Global warming, the slosh factor

We’ve seen so many alarmist stories about global warming that we were delighted to see a refreshingly dispassionate report on the prosaic side of sea-level rise.

The National Oceanic and Atmospheric Administration study focused on “nuisance” flooding, what the National Weather Service calls “minor” flooding – water sloshing onto roads, into yards, or perhaps into homes that aren’t elevated.

Sea levels generally have been rising for centuries, the result of melting glaciers and thermal expansion of the oceans. (The Dutch can tell you all about it.)

With an uptick in warming -- and far bigger one in development – the incidents of nuisance flooding have increased dramatically.

Philadelphia has been a particularly busy venue.

Among the 45 locations studied, Philadelphia ranked third in terms of the increase in minor flooding. Fewer than two were occurring annually in the 1957-1963 period, compared with 12 a year in the 2007-13 period, according to the report.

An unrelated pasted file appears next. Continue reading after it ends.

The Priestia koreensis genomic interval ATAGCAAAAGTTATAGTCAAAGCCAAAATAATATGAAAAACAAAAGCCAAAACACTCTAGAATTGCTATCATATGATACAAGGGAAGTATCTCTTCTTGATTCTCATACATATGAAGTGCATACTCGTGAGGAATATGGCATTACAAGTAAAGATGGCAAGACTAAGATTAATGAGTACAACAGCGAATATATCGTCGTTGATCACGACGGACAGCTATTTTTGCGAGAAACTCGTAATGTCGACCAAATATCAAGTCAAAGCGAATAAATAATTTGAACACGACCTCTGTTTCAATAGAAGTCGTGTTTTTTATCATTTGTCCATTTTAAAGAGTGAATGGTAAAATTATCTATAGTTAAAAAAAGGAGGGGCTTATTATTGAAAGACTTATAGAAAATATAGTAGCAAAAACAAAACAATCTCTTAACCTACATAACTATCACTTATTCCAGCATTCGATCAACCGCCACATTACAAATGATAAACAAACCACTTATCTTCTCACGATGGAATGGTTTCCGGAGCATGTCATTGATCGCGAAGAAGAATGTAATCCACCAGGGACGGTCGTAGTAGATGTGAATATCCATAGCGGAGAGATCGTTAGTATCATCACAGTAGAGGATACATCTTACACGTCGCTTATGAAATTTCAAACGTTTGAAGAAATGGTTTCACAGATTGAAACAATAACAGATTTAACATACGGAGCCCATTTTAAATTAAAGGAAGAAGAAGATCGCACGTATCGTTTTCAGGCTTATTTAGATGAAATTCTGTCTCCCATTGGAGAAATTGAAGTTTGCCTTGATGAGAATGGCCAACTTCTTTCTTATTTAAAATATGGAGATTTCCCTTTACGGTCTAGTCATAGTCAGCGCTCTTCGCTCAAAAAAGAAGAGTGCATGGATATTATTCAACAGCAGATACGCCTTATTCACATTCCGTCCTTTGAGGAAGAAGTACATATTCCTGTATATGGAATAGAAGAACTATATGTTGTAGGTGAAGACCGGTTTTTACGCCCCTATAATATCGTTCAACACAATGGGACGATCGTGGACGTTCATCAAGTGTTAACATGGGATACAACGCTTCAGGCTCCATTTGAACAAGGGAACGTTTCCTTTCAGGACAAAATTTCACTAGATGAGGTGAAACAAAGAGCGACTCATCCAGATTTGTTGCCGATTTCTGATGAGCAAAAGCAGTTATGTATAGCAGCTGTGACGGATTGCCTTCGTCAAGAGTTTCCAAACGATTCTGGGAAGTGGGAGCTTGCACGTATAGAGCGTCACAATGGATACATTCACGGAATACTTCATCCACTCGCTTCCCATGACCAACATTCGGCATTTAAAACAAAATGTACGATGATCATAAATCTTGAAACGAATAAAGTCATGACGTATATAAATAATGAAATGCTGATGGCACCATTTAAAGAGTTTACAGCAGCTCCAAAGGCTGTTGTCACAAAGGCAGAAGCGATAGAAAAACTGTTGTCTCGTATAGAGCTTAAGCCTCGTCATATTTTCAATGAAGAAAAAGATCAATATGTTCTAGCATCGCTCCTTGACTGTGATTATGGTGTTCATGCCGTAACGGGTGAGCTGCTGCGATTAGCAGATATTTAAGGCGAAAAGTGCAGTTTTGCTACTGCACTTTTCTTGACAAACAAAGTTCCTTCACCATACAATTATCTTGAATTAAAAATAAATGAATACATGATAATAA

One feature of the study we particularly liked was the discussion of the nonlinear nature of sea-level rise.

So far it has been a bigger deal on the East and Gulf Coasts than on the West Coast, and that has to do with the slope of the continental shelves and the sinking of land.

On average, overall sea level has risen about at the rate of about an inch every 16 years, but in the Chesapeake Bay region the rate is as high as an inch every five years, and an inch every 2.5 years along the Texas coast.

In the latter regions, subsidence – or the sinking of land – is a major factor in the change of relative sea level. Along the Gulf Coast, a major contributor is the extraction of oil and subsurface freshwater.

The flooding trend is likely to persist as waters rise.

 The authors point out that this could mean more trouble for storm-water systems, other infrastructure, and, of course, motorists.